Six weeks 'til I get home on leave. I need to get a new cell phone. My best friend Scott is an electrical engineer at Motorola and designs new phones. I'm sure he'd like me to get a new RAZR, and I do like them, but I'm leaning toward a Blackberry. Anyone got any advice on the subject? I'll probably be getting it within a few hours of getting off the plane for leave in Nebraska so I can connect with everyone (I'll advise then what my new .. will be).

Not much else interesting going on right now. Just fighting boredom and counting down days. The guy I share a checkpoint with on nights we work the front of the ECP and I have a little celebration at the end of every shift. One more day down. Of course he goes home on leave next week, one day after his 21st birthday. So he's got extra reason to be excited.

Keep in touch, and I'll be home sooner rather than later!


Friday, October 13, 2006

Rainy Season!

We'll probably be sick of it soon enough, but the rainy season has arrived in Iraq! Of course last night it rained mud, which is what you get when you combine a soft rain with a dust storm. I was washing dirt out of places that most people wouldn't believe dirt could get after we got off shift.

When I was walking to the gym this afternoon it was overcast, and not nearly as hot. Then I heard a crack of thunder (don't ever let anyone tell you it sounds like artillery or mortar fire or whatever, it doesn't). I love thunderstorms, so now I'm in an extra good mood.

Of course I needed to be in a good mood after I talked to one of my buddies about what he'd seen on patrol a couple days ago. Seems a young woman approached them with her three year old son. His entire body from the armpits down was a single large third degree burn. She wondered if the patrol could do something to help the child. Obviously the task was beyond the field medic, he informed her she must take the child to a hospital immediately. Of course even then the chance that the child will survive are minimal. The saddest thing is this is a result of a standard Iraqi form of disciplining naughty children. They dunk them in very hot water. Seems the young mother had just mis-estimated the temperature of her disciplinary bath. What kind of morally and ethically bankrupt culture are we supporting over here? These people suck.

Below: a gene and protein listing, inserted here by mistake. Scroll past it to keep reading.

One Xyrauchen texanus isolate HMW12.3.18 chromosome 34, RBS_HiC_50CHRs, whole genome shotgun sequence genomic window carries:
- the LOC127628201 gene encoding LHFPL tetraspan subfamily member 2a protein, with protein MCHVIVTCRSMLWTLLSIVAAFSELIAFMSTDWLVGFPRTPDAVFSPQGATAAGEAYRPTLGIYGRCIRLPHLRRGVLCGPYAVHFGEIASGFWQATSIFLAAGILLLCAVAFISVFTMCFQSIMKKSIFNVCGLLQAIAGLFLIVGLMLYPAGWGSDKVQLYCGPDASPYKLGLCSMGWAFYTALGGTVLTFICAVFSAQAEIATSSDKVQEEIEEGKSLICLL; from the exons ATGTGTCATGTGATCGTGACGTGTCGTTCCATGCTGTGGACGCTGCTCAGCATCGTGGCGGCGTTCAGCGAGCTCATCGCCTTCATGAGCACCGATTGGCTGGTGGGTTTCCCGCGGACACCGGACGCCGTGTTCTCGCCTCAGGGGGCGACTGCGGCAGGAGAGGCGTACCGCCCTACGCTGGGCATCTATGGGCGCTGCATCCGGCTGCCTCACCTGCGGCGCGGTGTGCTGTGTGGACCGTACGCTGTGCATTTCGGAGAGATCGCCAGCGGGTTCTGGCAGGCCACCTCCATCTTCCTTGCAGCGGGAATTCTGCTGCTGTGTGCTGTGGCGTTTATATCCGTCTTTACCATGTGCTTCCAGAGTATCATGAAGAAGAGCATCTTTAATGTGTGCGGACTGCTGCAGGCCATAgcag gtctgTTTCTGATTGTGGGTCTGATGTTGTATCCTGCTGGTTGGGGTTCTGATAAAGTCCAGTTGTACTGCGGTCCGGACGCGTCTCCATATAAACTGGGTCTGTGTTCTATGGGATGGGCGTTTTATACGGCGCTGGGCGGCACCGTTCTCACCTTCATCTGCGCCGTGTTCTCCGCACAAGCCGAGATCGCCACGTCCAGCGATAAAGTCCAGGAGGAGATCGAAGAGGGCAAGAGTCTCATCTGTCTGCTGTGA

Thursday, October 5, 2006

Current Events

Well, I have to adjust to another sleep schedule, but this time it's a good thing. We just transitioned to eight hour shifts.

I was on duty last night, staring up at the stars thinking that at night most places in the world look about the same. Or at least the stars do. It's cooling off here and it didn't feel that different from a late summer's night back home in Nebraska. Of course this reverie was ruined almost immediately by an explosion in the distance and two Apache helicopters flying about fifty feet overhead rattling me down to my toenails.

We're definitely over the halfway point now, the weather's getting better, and I go home on leave in about two months. I don't know if I'll be back for Christmas. We won't know our exact leave dates until the first week of November, but with my luck I'll end up spending Christmas in some airport holding area on the way back here. C'est la guerre.

Time to grab a shower and go collect laundry and make a quick trip by the PX. Hope everyone's well. Not much longer now.